Caribbean News, Latin America News:
News Americas, NEW YORK, NY, Tues. Feb. 11, 2020 – UPDATE: Seventeen Jamaicans are now on a charter flight back to Jamaica after being deported from the UK this morning by the Home Office.
The 17 were deported despite a last-minute court order stopping the deportation of detainees from Colnbrooke and Harmondsworth detention centres, near Heathrow, after lawyers argued mobile phone signal problems meant some of the detainees could not get legal advice. The ruling said the government must not deport anyone from those centres unless they had access to a functioning, non-O2 Sim card on or before 3 February.
Twenty-five others were taken off the flight and spared deportation because of the order filed and won by the group, Detention Action.
Tottenham MP, Guyanese-roots David Lammy, said it was an “outrage” that the flight had departed.
“The government wants to give the impression that everyone who was deported was a hardened violent criminal, but the reality is many of those who were scheduled to be deported had committed non-violent, one-time drugs offences,” he said. “The lessons from Windrush have not been learned. Lives are being ruined because we don’t remember our history.”
But in a defiant statement, the prime minister’s spokesman said “we bitterly regret” the court decision that stopped the 25 people from leaving, and will urgently appeal.
“The offences which these people were responsible for include one manslaughter, one firearms offence, seven violent offences, two which are in the category of rape or sexual offences and 14 drugs offences,” the spokesman said.
He added: “We make no apology whatsoever for seeking to remove serious foreign national offenders.”
Chancellor Sajid Javid said no-one protected by the court ruling was on the flight.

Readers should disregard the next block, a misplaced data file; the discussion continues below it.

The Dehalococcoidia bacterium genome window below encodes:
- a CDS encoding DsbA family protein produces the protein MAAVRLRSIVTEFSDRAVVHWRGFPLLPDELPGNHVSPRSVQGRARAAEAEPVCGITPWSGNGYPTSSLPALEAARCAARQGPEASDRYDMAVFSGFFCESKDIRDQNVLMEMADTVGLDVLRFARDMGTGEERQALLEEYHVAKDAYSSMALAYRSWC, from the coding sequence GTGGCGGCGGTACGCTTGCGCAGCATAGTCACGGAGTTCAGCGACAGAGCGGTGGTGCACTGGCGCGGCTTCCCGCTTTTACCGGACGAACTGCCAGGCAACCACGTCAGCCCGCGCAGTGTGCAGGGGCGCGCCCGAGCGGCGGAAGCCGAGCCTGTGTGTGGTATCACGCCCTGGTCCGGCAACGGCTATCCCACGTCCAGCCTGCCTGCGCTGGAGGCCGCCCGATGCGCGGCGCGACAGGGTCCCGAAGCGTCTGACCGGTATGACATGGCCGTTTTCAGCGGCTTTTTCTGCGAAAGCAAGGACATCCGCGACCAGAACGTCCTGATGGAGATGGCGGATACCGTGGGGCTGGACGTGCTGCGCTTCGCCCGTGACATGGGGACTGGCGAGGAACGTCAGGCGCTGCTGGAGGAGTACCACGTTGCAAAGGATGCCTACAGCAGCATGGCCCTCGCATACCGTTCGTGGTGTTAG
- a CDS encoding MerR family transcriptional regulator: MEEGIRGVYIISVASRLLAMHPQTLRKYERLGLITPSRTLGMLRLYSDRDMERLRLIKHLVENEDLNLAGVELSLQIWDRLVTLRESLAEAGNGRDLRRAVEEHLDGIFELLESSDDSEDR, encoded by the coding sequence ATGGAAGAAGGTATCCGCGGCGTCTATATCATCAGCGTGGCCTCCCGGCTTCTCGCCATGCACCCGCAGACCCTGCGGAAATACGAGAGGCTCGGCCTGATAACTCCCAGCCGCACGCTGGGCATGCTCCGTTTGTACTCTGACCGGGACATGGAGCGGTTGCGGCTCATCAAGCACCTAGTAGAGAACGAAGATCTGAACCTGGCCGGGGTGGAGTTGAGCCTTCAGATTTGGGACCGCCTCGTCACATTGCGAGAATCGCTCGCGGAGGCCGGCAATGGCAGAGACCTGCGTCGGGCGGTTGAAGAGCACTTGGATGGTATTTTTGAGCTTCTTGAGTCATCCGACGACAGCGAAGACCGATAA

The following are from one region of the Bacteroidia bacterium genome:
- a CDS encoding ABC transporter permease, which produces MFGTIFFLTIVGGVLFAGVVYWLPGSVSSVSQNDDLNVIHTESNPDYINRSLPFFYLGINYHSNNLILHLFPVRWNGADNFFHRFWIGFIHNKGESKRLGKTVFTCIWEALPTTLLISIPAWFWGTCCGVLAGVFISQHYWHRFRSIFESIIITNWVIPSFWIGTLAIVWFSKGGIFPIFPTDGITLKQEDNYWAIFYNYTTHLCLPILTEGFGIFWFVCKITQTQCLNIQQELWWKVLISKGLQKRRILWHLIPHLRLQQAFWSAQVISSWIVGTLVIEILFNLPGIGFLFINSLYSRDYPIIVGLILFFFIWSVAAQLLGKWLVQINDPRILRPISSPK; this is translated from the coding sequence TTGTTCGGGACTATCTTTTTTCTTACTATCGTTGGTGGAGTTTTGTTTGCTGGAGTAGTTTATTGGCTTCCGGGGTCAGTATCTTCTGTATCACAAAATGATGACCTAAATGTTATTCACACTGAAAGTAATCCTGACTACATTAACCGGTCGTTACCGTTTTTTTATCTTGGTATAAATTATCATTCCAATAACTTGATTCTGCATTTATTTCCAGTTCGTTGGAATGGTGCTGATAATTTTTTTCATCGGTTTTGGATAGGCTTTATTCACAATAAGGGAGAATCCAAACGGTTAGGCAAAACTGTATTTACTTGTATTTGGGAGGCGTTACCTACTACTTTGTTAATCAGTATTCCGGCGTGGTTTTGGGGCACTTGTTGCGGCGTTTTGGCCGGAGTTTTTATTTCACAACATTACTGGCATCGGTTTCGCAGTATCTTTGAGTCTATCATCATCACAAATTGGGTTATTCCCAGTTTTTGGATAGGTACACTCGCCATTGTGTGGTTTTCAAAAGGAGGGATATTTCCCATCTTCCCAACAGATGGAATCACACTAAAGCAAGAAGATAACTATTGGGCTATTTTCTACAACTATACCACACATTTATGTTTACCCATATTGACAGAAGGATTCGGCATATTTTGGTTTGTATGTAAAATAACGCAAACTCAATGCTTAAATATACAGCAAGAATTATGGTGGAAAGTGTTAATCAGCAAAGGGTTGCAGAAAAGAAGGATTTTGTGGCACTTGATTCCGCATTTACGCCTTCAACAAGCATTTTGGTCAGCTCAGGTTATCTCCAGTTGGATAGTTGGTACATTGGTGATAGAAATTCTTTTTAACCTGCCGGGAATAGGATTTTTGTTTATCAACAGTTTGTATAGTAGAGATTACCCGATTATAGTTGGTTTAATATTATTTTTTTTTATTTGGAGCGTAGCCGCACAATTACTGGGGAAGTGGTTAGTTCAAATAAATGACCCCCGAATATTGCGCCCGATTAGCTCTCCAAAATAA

“It is absolutely right that when they have served their sentence that we send them out of the country,” Javid told BBC Radio 5 Live on Tuesday morning. “They are not British nationals, they are not members of the Windrush generation, they are all foreign national offenders.”
The #Jamaica50 deportation had drawn protests in the UK. On Monday evening, around 30 community groups participated in the second major protest demanding an end what they consider to be unfair deportation practices against British residents.
Between 150 to 200 people endured low temperatures and intermittent pouring rain outside UK Prime Minister’s Boris Johnson’s residence to denounce the latest scheduled mass deportations of British residents to Jamaica.
“We want human rights, no charter flights” they chanted. The demonstration against the charter flight began across Number 10 and travelled down Downing Street to the intersection with Parliament Street & Bridge Street, blocking four main roads.
But the government has argued that the people due to be deported are hardened criminals and that their removal from the country is proportionate. “The people on this plane are people who have committed very serious crimes, whether it’s rape, manslaughter, murder,” said Rishi Sunak MP, Chief Secretary to the Treasury.
Lee Jasper of BAME Lawyers for Justice, however, said that deportees are made up of people with minor level convictions such as low level fighting, traffic violations and low level drug dealing, “not the serious psychopathic, rapist and murderers described by Boris Johnson.”
People who would have been British, “had their parents not been denied citizenship under the Windrush Scandal” are now finding themselves “subject to arbitrary deportation,” Jasper said. This is despite the fact that many have resided in the UK for 25 – 30 years, including those born and raised in the UK.